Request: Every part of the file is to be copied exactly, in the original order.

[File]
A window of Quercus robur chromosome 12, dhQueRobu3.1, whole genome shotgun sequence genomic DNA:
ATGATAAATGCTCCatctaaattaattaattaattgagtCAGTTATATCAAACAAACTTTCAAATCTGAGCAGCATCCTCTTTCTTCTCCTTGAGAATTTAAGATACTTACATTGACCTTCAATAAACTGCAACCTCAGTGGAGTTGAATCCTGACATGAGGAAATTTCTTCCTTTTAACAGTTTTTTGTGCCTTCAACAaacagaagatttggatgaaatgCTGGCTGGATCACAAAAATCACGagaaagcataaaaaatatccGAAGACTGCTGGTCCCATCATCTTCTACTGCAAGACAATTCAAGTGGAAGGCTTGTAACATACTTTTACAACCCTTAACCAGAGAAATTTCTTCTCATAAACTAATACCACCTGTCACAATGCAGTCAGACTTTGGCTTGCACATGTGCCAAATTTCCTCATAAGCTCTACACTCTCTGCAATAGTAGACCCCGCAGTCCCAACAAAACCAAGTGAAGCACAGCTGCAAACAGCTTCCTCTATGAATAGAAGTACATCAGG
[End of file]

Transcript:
A window of Quercus robur chromosome 12, dhQueRobu3.1, whole genome shotgun sequence genomic DNA:
ATGATAAATGCTCCatctaaattaattaattaattgagtCAGTTATATCAAACAAACTTTCAAATCTGAGCAGCATCCTCTTTCTTCTCCTTGAGAATTTAAGATACTTACATTGACCTTCAATAAACTGCAACCTCAGTGGAGTTGAATCCTGACATGAGGAAATTTCTTCCTTTTAACAGTTTTTTGTGCCTTCAACAaacagaagatttggatgaaatgCTGGCTGGATCACAAAAATCACGagaaagcataaaaaatatccGAAGACTGCTGGTCCCATCATCTTCTACTGCAAGACAATTCAAGTGGAAGGCTTGTAACATACTTTTACAACCCTTAACCAGAGAAATTTCTTCTCATAAACTAATACCACCTGTCACAATGCAGTCAGACTTTGGCTTGCACATGTGCCAAATTTCCTCATAAGCTCTACACTCTCTGCAATAGTAGACCCCGCAGTCCCAACAAAACCAAGTGAAGCACAGCTGCAAACAGCTTCCTCTATGAATAGAAGTACATCAGG